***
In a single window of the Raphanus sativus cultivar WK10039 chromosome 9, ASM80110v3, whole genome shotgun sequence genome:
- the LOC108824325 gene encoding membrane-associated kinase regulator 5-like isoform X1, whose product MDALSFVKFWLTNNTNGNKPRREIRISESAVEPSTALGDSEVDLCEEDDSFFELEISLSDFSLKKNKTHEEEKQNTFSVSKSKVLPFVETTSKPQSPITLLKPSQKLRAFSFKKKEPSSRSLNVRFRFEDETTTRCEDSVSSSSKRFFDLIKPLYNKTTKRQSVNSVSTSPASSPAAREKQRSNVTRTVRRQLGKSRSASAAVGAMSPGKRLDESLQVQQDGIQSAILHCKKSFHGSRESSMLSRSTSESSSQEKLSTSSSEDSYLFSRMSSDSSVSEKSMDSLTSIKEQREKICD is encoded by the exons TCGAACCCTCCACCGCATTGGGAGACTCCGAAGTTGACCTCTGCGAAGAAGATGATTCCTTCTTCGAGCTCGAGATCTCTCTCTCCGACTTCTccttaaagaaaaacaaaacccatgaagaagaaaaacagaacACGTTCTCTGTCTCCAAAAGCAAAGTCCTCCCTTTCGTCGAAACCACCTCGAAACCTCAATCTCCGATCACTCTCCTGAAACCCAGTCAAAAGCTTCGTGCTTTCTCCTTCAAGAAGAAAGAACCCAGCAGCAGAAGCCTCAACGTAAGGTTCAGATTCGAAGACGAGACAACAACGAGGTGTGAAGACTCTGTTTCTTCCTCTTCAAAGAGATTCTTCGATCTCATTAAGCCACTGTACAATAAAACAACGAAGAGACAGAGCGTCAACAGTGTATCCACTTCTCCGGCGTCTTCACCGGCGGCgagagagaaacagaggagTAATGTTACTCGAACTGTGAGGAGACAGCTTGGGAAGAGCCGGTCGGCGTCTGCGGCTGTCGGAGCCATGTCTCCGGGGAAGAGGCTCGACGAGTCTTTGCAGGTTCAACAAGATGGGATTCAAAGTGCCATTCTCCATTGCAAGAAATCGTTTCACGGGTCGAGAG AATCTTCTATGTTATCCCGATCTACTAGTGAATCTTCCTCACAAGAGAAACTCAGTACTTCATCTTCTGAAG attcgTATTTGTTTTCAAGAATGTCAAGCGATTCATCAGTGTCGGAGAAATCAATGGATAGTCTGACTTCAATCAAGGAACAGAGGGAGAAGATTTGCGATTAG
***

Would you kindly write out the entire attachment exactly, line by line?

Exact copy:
In a single window of the Raphanus sativus cultivar WK10039 chromosome 9, ASM80110v3, whole genome shotgun sequence genome:
- the LOC108824325 gene encoding membrane-associated kinase regulator 5-like isoform X1, whose product MDALSFVKFWLTNNTNGNKPRREIRISESAVEPSTALGDSEVDLCEEDDSFFELEISLSDFSLKKNKTHEEEKQNTFSVSKSKVLPFVETTSKPQSPITLLKPSQKLRAFSFKKKEPSSRSLNVRFRFEDETTTRCEDSVSSSSKRFFDLIKPLYNKTTKRQSVNSVSTSPASSPAAREKQRSNVTRTVRRQLGKSRSASAAVGAMSPGKRLDESLQVQQDGIQSAILHCKKSFHGSRESSMLSRSTSESSSQEKLSTSSSEDSYLFSRMSSDSSVSEKSMDSLTSIKEQREKICD is encoded by the exons TCGAACCCTCCACCGCATTGGGAGACTCCGAAGTTGACCTCTGCGAAGAAGATGATTCCTTCTTCGAGCTCGAGATCTCTCTCTCCGACTTCTccttaaagaaaaacaaaacccatgaagaagaaaaacagaacACGTTCTCTGTCTCCAAAAGCAAAGTCCTCCCTTTCGTCGAAACCACCTCGAAACCTCAATCTCCGATCACTCTCCTGAAACCCAGTCAAAAGCTTCGTGCTTTCTCCTTCAAGAAGAAAGAACCCAGCAGCAGAAGCCTCAACGTAAGGTTCAGATTCGAAGACGAGACAACAACGAGGTGTGAAGACTCTGTTTCTTCCTCTTCAAAGAGATTCTTCGATCTCATTAAGCCACTGTACAATAAAACAACGAAGAGACAGAGCGTCAACAGTGTATCCACTTCTCCGGCGTCTTCACCGGCGGCgagagagaaacagaggagTAATGTTACTCGAACTGTGAGGAGACAGCTTGGGAAGAGCCGGTCGGCGTCTGCGGCTGTCGGAGCCATGTCTCCGGGGAAGAGGCTCGACGAGTCTTTGCAGGTTCAACAAGATGGGATTCAAAGTGCCATTCTCCATTGCAAGAAATCGTTTCACGGGTCGAGAG AATCTTCTATGTTATCCCGATCTACTAGTGAATCTTCCTCACAAGAGAAACTCAGTACTTCATCTTCTGAAG attcgTATTTGTTTTCAAGAATGTCAAGCGATTCATCAGTGTCGGAGAAATCAATGGATAGTCTGACTTCAATCAAGGAACAGAGGGAGAAGATTTGCGATTAG